CC: People often put Vapor into this modular data center category, but it’s not the most exciting part of our business. There are companies that are really good at the manipulation of atoms, but when you talk about the edge it’s the manipulation of bits that is incredibly interesting and compelling.  We don’t believe that bringing the economies of scale down from a large data center design perspective works for the edge. There’s not enough land for us at most of these fiber aggregation points to go overbuild three HVAC systems, three generators and three UPS systems in case you lose your utility power. Therefore, when we build in a market, we don’t do that in a scale-up manner, we scale out like a multi regional cloud campus though we do that at city-scale.  It becomes a mesh network inside of a metro, all connected by fiber, and more resilient than you could be in a single data center park. The dirty little secret of data centers is that if you suffer something like an arc flash in a UPS system, the fire department just shuts you down.  Data center outages happen even when they are overbuilt vertically. Because Vapor is distributed, you get lower lateral fees for enterprises for last mile connectivity, lower latency where you want it, route diversity where you need it, and cloud onramps where you want them. Once you factor in Vapor IO’s Kinetic Edge Exchange for interconnection and peering capabilities, you end up with an architecture with the flexibility of keeping traffic local by supporting a local network handoff to a cloud company or an enterprise company.

TR: So where have you deployed this type of infrastructure now and where are you deploying it in 2021?

CC: We focus on tier-one and tier-two markets. Our fully operational markets today are Dallas, Chicago, Pittsburgh, Atlanta, and very soon, Phoenix and Las Vegas. Then we’ve got an additional 32 markets that are all in various stages of deployment. Behind those is another list of 32 markets.  We are always in a rolling deployment schedule where we’re building and constructing, zoning and permitting, and we’re constantly talking to our customers about where they want to go next.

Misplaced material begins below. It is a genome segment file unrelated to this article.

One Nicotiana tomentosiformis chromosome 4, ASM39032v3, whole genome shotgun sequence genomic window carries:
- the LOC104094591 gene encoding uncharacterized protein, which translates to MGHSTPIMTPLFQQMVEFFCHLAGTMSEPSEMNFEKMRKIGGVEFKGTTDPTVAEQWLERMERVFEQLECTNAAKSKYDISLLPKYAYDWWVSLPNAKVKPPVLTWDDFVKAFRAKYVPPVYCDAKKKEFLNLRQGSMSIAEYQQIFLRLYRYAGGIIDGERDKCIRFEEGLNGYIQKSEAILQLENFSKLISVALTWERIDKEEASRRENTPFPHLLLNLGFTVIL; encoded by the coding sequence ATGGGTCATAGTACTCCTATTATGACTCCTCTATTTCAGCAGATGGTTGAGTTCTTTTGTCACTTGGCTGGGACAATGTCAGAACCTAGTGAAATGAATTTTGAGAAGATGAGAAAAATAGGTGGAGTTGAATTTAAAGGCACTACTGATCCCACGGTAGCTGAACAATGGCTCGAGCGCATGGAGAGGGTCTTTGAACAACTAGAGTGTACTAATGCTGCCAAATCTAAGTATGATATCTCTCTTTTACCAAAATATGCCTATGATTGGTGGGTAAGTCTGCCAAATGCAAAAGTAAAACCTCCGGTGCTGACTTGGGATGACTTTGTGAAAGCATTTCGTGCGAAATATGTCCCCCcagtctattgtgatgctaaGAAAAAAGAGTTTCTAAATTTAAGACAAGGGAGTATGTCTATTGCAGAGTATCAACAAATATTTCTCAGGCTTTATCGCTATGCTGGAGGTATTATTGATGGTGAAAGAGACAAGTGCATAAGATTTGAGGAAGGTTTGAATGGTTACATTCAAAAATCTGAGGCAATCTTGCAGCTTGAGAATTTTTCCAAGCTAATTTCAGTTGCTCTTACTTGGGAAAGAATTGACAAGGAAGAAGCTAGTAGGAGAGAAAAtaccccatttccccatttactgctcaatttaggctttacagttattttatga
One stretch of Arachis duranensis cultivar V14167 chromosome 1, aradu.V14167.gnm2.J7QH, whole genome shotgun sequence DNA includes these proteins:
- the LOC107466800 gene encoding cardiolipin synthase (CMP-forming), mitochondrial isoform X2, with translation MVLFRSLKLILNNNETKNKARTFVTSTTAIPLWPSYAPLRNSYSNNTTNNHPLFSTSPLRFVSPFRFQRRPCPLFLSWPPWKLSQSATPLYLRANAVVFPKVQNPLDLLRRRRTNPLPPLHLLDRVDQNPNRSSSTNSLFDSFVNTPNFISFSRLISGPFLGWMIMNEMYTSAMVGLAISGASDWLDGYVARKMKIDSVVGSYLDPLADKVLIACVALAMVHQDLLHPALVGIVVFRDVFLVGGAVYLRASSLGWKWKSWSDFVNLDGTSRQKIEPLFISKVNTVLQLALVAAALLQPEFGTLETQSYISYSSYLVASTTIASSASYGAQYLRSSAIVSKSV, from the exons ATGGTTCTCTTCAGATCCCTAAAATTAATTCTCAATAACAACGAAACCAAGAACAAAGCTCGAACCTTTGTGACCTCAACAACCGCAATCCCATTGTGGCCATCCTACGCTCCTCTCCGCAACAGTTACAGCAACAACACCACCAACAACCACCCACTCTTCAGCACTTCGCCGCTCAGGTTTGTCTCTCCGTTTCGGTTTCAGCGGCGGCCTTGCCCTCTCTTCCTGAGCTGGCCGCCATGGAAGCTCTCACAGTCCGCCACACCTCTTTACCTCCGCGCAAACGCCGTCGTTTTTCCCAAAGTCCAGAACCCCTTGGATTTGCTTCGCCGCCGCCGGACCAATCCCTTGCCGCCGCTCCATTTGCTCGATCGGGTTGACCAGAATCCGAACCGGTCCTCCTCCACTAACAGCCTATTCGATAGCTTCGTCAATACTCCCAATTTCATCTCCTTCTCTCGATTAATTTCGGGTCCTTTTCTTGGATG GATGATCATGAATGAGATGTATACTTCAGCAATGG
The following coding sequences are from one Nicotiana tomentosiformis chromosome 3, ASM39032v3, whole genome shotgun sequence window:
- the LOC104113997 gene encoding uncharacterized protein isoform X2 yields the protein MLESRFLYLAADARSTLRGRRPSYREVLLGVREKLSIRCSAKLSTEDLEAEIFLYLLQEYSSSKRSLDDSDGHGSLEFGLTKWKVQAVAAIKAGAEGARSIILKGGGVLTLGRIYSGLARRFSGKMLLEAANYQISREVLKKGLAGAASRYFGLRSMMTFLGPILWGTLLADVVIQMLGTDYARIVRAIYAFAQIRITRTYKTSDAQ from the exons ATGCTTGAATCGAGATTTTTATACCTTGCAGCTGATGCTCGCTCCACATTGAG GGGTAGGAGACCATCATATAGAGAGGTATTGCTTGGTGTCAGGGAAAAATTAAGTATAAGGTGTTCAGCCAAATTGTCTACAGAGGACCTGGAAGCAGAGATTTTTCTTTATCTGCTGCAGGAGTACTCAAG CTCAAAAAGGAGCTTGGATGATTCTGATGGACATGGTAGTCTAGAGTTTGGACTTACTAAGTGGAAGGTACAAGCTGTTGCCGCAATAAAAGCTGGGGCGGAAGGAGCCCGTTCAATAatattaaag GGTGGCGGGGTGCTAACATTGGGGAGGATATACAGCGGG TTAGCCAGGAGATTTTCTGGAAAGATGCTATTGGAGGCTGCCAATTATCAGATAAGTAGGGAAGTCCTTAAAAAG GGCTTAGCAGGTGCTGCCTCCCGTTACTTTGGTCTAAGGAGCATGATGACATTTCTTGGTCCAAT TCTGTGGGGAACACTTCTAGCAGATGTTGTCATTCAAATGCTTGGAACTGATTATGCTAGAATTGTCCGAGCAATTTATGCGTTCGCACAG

TR: What part do local regulatory conditions play in your plans?

CC: Not all jurisdictions are built the same, and not all zoning and permitting processes are the same. Some cities take years to grant zoning permits for three-phase power. But part of the secret sauce for Vapor is that we started those processes in some of those cities years ago. We understand the process of engaging with the municipality and the jurisdictions to get our infrastructure up and operational.

TR: Do you see opportunities in smaller Tier 3 and 4 markets?

CC: First and foremost, we are customer led. If the economics makes sense, we’ll build it. And we want to be part of the data flow. There are a lot of interesting things that we’ve built that the industry will come to appreciate sooner than later, and we have open-sourced a lot of code that is good for these new networks. There are some really compelling and interesting use cases in Tier 3, 4, and more rural markets. But it is just the reality of things that there is already data gravity in these Tier 1 and Tier 2 cities, and you can’t bypass that. Most airlines operate by building big hub cities and then branch out from those. But you need to establish yourself in that hub city first, and that’s exactly how we’re building Vapor.

TR: How do you approach the problem of scaling operationally across a highly distributed physical footprint?

CC: Scaling is a function of two things. It is a function of ability: how much can you take on, how many people can you throw at something.  And that is fundamentally dependent on how much capital you have to make it happen. We know what it costs to deploy this type of architecture, and I materially discount almost any edge company that says they are launching 10+ cities without first raising the capital. Second is about relationships with tower operators, fiber providers, real estate companies, and municipalities.  It’s about engaging with utility and municipality to get the permits you need.  We have had over half a decade now to figure that out, and while we haven’t perfected that process we have gotten pretty good at it. Of course, I’m not going to share the details of how we do it because it’s part of our secret sauce, but it’s closer to rinse and repeat than you might expect.